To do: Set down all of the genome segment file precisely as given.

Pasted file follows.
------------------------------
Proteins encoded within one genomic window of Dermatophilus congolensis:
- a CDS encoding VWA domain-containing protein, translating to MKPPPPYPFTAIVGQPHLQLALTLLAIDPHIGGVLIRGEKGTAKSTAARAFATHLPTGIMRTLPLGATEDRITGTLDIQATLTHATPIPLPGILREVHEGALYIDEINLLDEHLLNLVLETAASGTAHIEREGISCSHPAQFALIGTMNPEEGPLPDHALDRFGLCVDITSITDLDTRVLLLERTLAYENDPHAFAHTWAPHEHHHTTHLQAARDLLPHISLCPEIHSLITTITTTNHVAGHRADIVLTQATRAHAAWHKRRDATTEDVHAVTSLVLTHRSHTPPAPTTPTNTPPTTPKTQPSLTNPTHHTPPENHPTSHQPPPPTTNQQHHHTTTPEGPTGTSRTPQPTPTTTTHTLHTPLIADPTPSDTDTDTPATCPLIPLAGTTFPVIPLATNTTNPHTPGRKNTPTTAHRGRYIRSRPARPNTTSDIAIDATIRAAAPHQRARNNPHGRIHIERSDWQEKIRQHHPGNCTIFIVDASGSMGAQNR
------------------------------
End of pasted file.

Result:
Proteins encoded within one genomic window of Dermatophilus congolensis:
- a CDS encoding VWA domain-containing protein, translating to MKPPPPYPFTAIVGQPHLQLALTLLAIDPHIGGVLIRGEKGTAKSTAARAFATHLPTGIMRTLPLGATEDRITGTLDIQATLTHATPIPLPGILREVHEGALYIDEINLLDEHLLNLVLETAASGTAHIEREGISCSHPAQFALIGTMNPEEGPLPDHALDRFGLCVDITSITDLDTRVLLLERTLAYENDPHAFAHTWAPHEHHHTTHLQAARDLLPHISLCPEIHSLITTITTTNHVAGHRADIVLTQATRAHAAWHKRRDATTEDVHAVTSLVLTHRSHTPPAPTTPTNTPPTTPKTQPSLTNPTHHTPPENHPTSHQPPPPTTNQQHHHTTTPEGPTGTSRTPQPTPTTTTHTLHTPLIADPTPSDTDTDTPATCPLIPLAGTTFPVIPLATNTTNPHTPGRKNTPTTAHRGRYIRSRPARPNTTSDIAIDATIRAAAPHQRARNNPHGRIHIERSDWQEKIRQHHPGNCTIFIVDASGSMGAQNR